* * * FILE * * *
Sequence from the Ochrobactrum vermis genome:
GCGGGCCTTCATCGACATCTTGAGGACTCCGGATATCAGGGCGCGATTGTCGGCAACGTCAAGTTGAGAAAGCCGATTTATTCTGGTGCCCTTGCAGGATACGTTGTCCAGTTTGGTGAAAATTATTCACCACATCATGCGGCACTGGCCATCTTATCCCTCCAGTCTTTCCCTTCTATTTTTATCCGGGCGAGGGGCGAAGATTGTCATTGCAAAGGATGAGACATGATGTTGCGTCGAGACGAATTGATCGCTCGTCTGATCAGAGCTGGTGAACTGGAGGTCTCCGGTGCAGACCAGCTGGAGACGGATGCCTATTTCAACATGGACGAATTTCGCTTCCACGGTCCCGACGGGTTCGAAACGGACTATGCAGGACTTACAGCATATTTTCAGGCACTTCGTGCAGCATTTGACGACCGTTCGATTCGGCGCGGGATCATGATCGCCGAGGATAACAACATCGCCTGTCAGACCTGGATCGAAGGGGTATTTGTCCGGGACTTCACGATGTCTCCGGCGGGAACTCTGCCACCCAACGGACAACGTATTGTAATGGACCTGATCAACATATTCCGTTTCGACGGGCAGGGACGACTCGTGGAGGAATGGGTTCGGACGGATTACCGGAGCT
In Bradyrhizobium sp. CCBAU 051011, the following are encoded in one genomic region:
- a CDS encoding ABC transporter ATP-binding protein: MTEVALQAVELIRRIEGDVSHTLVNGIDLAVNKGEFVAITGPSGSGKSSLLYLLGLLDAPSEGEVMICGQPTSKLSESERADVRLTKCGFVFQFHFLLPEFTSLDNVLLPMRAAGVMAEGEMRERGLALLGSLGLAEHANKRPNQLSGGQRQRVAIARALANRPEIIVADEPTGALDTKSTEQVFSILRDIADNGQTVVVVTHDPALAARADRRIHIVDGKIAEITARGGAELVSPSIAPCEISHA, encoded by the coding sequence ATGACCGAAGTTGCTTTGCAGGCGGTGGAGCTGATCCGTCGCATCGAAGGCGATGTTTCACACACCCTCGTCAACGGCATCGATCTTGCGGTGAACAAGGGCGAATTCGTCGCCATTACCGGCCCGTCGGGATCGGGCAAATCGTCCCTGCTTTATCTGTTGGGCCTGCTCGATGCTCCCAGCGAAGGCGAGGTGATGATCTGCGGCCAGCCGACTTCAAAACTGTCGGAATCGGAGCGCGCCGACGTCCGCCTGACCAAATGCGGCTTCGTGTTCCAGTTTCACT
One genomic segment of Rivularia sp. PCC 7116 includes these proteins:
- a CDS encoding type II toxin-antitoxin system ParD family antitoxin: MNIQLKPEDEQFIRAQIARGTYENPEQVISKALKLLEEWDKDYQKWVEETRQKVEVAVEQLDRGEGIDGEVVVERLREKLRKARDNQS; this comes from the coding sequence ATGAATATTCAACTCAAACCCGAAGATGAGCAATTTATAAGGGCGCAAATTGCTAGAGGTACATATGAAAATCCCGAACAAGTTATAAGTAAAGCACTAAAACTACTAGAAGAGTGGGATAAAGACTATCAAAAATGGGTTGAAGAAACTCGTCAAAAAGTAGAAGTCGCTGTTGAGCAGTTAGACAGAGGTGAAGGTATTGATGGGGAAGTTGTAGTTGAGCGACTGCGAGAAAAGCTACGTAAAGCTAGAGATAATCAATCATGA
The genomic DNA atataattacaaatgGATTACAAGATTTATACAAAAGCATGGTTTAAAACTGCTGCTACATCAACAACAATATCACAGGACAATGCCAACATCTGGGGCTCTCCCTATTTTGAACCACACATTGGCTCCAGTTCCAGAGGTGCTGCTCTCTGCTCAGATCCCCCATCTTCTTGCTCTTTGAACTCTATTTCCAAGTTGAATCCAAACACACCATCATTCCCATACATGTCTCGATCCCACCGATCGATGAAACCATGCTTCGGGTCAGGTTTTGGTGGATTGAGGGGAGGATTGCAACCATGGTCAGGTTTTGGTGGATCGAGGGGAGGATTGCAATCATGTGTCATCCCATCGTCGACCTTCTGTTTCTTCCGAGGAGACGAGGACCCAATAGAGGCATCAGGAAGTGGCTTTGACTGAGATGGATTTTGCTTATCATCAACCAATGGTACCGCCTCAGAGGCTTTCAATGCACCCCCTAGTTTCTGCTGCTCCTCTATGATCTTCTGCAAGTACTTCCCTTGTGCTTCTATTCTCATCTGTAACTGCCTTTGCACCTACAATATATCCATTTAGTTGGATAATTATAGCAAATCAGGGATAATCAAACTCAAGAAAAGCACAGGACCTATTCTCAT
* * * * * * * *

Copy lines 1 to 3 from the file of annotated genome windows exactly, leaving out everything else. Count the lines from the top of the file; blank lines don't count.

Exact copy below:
Sequence from the Ochrobactrum vermis genome:
GCGGGCCTTCATCGACATCTTGAGGACTCCGGATATCAGGGCGCGATTGTCGGCAACGTCAAGTTGAGAAAGCCGATTTATTCTGGTGCCCTTGCAGGATACGTTGTCCAGTTTGGTGAAAATTATTCACCACATCATGCGGCACTGGCCATCTTATCCCTCCAGTCTTTCCCTTCTATTTTTATCCGGGCGAGGGGCGAAGATTGTCATTGCAAAGGATGAGACATGATGTTGCGTCGAGACGAATTGATCGCTCGTCTGATCAGAGCTGGTGAACTGGAGGTCTCCGGTGCAGACCAGCTGGAGACGGATGCCTATTTCAACATGGACGAATTTCGCTTCCACGGTCCCGACGGGTTCGAAACGGACTATGCAGGACTTACAGCATATTTTCAGGCACTTCGTGCAGCATTTGACGACCGTTCGATTCGGCGCGGGATCATGATCGCCGAGGATAACAACATCGCCTGTCAGACCTGGATCGAAGGGGTATTTGTCCGGGACTTCACGATGTCTCCGGCGGGAACTCTGCCACCCAACGGACAACGTATTGTAATGGACCTGATCAACATATTCCGTTTCGACGGGCAGGGACGACTCGTGGAGGAATGGGTTCGGACGGATTACCGGAGCT
In Bradyrhizobium sp. CCBAU 051011, the following are encoded in one genomic region: